I remember seeing a trailer for About Alex that included the blurb, “The Big Chill for millennials” and honestly wondering if it was meant as praise or an insult.
Director Jesse Zwick’s first feature follows a group of semi-distanced friends in their late 20s as they reunite for a weekend in an upstate New York cabin, following an attempted suicide by the title character, Alex (Jason Ritter). Just to get it out of the way early, I’d like to say here that I think the trope of romanticizing suicide and using it as a signifier for The Beautiful Tragic Moment is ugly and lazy. To be fair, About Alex makes a few half-baked attempts to comment on this, but ultimately succumbs to many of those same traps of which it seems to be vaguely aware. As an example: the first scene of the film shows Alex drawing a bath, about to slit his wrists. Before he goes through with it, he pulls out his phone and tweets a line from Romeo and Juliet: “Ask for me tomorrow and you shall find me a grave man.” Zwick has mentioned in multiple interviews that his film is meant to comment on how modern devices and technology affect how close we are to one another. That in mind, it’s not clear what we’re to make of this initial moment. It’s not really played for laughs, but it’s also not quite serious. Maybe the director believes that smartphones have trivialized suicide? Maybe the opposite of that? Like many of the films inclusions of and allusions to social media, there is no real message. It’s just kind of there.
As the movie progresses, characters’ insecurities bubble up and present themselves. Ben (Nate Parker) is an author struggling through a year of writers block. His girlfriend Siri (Maggie Grace) worries that their relationship won’t survive a job offer she plans to take in another state. Josh (Max Greenfield) is mired in academia. About Alex’s strongest moments occur when it plays off of these feelings. One can easily relate to seeing an old friend and thinking, “Oh God I hope they don’t ask me how such and such is going…” One cannot easily relate to a crazy melodrama involving infidelity, car crashes, pregnancy scares, face punching, and a plethora of other histrionics. This film eventually becomes the latter. You can practically hear the screenwriter (Zwick wrote it as well) announcing every few page-turns “and then… something really intense happens!” It’s good to keep events exciting and maintain momentum, but the action here is totally disjointed and developments are dropped when they prove too inconvenient. The overarching problem with About Alex is that it feels as if the plot-points were developed first, and then characters were shoehorned into the resulting story. Kate (Jane Levy) almost seems to be playing a completely different role each time we see her. It’s a testament to the strong work of a few cast members (notably Plaza and Ritter) that the whole thing doesn’t come totally unglued.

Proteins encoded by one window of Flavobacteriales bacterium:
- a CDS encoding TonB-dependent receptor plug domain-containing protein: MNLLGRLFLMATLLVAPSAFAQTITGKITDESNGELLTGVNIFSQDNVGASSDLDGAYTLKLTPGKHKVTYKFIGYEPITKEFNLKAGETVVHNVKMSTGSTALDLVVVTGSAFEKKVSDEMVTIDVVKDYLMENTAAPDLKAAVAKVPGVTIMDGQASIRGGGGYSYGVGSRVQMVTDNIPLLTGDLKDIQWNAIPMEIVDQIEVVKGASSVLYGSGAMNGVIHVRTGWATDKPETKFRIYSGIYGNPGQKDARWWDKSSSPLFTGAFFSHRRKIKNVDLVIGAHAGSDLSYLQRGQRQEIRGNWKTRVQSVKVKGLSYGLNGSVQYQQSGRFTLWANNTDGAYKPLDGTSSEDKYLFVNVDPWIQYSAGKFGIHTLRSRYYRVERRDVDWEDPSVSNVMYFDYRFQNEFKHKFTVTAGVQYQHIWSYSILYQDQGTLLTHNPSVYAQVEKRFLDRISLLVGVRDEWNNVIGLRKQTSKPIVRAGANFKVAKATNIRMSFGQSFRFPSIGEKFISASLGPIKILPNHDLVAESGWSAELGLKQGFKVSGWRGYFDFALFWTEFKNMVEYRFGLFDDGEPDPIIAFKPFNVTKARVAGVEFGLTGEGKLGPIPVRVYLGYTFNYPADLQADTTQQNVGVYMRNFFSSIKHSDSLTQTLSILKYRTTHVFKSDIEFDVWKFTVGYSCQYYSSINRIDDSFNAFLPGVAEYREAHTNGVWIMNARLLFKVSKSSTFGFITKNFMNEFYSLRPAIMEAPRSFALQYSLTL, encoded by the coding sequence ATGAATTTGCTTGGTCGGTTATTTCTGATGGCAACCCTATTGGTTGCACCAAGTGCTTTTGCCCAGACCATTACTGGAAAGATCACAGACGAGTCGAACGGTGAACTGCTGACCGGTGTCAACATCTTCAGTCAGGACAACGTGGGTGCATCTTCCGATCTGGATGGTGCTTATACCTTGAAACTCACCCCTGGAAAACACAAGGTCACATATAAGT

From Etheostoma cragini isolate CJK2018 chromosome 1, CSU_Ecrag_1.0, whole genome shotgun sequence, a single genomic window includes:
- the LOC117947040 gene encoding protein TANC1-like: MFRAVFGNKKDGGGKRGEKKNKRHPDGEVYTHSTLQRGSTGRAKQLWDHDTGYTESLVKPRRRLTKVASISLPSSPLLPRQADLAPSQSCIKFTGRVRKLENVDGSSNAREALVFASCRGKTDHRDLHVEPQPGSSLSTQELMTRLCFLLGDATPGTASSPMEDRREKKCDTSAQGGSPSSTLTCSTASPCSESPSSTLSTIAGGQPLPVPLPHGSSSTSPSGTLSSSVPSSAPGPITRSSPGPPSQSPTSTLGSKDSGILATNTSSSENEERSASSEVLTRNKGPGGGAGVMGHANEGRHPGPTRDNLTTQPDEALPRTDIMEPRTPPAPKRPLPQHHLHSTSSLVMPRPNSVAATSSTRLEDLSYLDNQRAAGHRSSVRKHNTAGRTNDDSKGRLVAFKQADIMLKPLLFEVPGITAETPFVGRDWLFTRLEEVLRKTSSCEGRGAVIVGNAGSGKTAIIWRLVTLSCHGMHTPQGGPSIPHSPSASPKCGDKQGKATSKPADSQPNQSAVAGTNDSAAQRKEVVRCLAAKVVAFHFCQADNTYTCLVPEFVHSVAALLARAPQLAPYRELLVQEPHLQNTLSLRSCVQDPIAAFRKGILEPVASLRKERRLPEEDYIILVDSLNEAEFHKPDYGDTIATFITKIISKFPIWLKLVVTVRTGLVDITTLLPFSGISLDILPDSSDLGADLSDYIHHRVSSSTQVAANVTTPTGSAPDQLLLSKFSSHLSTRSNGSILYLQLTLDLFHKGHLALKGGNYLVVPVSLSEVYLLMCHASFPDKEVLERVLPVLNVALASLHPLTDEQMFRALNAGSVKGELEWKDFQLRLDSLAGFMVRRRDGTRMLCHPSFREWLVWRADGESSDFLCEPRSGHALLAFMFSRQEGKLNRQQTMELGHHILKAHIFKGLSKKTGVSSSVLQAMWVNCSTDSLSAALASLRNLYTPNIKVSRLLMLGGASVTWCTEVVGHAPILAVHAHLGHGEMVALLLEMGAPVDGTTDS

And that’s the strange thing about About Alex. It doesn’t fall apart. Jesse Zwick has tapped into (or inadvertently cribbed from a certain early 80s ensemble piece) such a warm, engaging little world that the flaws never totally destroy the movie. A number of moments still work — Alex listening in to someone else’s suicide hotline call comes to mind — and watching the wistful fantasy of getting the gang back together and saying the things you should have said years ago play out is, at the very least, endearing. The director entered this project after serving time in TV drama, where one often doesn’t need to establish characters, and instead needs to come up with intriguing situations for existing ones. It’s easy to see, then, how one muscle may have been twitchier than the other.
So after seeing the actual film, is it a positive or negative to be The Big Chill for millennials? I’m still not sure. Probably neither — which is the most millennial way I can answer that question.